Recoat the Touch-Ups

There's a very good chance the finish on the cabinets is lacquer and you can use the same finish to do your touch-ups. First, you should do a little test just to make sure there's not going to be a compatibility problem. Pick a spot that's out of sight (e.g., the back of a seldomly used door) and spray a few light coats of you touch-up lacquer on a small area. If you get any wrinkling, there's a compatibility problem and the lacquer isn't going to work. I'd be really surprised if this is the case.

It's important to use touch-up lacquer (aerosol) because it's formulated for spraying spots without leaving overspray around the spots. Overspray creates a white halo and rough texture that doesn't make for a nice repair. You can get touch-up lacquer from place like this one - http://woodfinishersdepot.com . You only need 2-3 really light coats of the lacquer over the repairs to seal and protect the new stain. Keep each coat really thin to avoid sags and runs - just light, quick passes over the spots (practice on a piece of cardboard if you need to). If you see small craters in the first coat of lacquer, stop and re-post in this discussion.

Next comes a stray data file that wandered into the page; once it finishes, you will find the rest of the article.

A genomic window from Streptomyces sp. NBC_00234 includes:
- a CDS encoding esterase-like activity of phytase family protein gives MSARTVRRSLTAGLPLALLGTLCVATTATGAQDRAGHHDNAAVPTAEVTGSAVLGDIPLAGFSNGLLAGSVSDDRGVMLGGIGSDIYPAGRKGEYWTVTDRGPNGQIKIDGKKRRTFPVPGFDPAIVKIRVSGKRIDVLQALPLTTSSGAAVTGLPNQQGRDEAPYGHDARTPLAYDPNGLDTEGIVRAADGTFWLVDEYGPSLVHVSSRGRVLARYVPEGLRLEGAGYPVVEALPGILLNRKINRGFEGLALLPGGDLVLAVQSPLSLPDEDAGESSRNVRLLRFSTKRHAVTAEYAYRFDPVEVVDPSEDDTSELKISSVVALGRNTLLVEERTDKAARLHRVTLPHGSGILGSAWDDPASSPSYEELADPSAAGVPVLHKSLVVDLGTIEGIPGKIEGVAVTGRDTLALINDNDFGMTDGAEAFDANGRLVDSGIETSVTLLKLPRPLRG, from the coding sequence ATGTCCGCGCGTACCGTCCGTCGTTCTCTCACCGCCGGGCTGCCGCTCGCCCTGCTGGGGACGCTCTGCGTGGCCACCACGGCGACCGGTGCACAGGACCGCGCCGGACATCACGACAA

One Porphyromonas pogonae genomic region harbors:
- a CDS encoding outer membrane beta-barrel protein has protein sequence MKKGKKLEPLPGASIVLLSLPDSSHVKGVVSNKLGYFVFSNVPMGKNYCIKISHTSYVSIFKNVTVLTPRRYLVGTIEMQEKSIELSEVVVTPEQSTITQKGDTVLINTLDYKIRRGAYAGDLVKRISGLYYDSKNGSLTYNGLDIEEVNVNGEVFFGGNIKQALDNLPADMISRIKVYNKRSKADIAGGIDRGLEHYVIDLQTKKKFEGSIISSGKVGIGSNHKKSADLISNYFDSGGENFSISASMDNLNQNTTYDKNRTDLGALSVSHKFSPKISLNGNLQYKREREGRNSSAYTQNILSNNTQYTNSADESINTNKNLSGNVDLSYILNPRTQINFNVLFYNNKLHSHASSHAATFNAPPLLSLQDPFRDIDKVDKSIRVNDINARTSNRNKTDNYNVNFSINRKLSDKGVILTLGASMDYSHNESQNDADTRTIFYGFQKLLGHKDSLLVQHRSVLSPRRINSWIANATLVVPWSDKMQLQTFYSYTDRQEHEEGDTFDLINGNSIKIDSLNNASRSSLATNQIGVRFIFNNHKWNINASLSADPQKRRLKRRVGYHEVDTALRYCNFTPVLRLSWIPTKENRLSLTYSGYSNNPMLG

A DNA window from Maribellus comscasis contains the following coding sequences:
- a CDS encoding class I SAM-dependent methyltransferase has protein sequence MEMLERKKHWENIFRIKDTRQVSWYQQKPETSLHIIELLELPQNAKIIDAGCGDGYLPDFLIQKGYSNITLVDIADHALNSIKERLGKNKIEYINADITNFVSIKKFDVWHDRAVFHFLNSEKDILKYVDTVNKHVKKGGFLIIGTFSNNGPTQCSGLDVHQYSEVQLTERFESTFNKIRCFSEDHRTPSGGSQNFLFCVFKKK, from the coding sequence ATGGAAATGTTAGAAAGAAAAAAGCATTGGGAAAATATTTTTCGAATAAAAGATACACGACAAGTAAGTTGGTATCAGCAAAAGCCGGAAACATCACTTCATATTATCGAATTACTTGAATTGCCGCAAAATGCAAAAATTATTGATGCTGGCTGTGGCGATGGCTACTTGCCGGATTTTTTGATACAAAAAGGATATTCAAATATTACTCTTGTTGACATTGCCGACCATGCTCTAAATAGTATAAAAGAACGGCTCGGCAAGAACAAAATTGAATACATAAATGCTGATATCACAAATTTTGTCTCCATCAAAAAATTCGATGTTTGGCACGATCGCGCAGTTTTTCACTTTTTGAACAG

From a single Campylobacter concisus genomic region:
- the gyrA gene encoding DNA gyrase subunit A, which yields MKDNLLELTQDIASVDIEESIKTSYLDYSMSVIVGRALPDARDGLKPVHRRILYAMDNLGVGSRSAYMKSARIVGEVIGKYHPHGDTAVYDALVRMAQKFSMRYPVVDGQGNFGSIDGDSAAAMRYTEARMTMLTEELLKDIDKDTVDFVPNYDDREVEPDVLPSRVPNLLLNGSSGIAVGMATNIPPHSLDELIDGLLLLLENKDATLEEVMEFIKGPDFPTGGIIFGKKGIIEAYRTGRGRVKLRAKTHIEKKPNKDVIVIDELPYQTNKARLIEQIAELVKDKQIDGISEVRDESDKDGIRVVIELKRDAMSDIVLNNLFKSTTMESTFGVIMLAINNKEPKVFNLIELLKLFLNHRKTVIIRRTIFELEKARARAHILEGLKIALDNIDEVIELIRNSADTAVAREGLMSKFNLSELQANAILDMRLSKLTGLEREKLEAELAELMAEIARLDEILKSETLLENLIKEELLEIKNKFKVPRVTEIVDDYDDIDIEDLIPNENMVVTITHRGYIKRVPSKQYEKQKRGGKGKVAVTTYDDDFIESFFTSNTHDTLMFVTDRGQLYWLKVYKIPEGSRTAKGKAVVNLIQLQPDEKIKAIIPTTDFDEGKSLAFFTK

Paul

marty
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Postby marty » Sat Feb 09, 2008 5:51 pm

Paul,

Thanks you very much...this looks like it'll work. It's a big job but I'll keep you posted on progress.

Thanks again,
Marty

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Postby Paul S » Sat Feb 09, 2008 7:47 pm

Glad to help Marty. Try a spot that's not so obvious and see how it goes. Come back with any follow up questions and post some before and after pictures if you can.
Paul

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Postby marty » Sun Feb 10, 2008 8:59 pm

I'll definitely post some before & after pics...please be patient though, I've got a honey-do list of several pages!!!!